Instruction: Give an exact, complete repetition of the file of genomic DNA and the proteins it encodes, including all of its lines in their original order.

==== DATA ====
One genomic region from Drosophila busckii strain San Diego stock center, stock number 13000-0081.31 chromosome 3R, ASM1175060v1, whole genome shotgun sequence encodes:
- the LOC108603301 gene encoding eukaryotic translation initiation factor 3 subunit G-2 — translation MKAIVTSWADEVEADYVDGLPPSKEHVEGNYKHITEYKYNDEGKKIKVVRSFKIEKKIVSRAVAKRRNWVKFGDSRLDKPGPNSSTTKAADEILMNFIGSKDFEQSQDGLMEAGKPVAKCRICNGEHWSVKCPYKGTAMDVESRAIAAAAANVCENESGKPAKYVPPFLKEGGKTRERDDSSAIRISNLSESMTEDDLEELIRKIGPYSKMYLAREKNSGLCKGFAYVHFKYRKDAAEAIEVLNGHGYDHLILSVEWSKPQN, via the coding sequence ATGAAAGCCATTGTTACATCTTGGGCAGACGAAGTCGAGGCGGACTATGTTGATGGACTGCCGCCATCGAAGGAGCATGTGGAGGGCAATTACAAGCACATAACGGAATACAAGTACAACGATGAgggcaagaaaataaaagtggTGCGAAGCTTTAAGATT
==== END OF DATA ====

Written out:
One genomic region from Drosophila busckii strain San Diego stock center, stock number 13000-0081.31 chromosome 3R, ASM1175060v1, whole genome shotgun sequence encodes:
- the LOC108603301 gene encoding eukaryotic translation initiation factor 3 subunit G-2 — translation MKAIVTSWADEVEADYVDGLPPSKEHVEGNYKHITEYKYNDEGKKIKVVRSFKIEKKIVSRAVAKRRNWVKFGDSRLDKPGPNSSTTKAADEILMNFIGSKDFEQSQDGLMEAGKPVAKCRICNGEHWSVKCPYKGTAMDVESRAIAAAAANVCENESGKPAKYVPPFLKEGGKTRERDDSSAIRISNLSESMTEDDLEELIRKIGPYSKMYLAREKNSGLCKGFAYVHFKYRKDAAEAIEVLNGHGYDHLILSVEWSKPQN, via the coding sequence ATGAAAGCCATTGTTACATCTTGGGCAGACGAAGTCGAGGCGGACTATGTTGATGGACTGCCGCCATCGAAGGAGCATGTGGAGGGCAATTACAAGCACATAACGGAATACAAGTACAACGATGAgggcaagaaaataaaagtggTGCGAAGCTTTAAGATT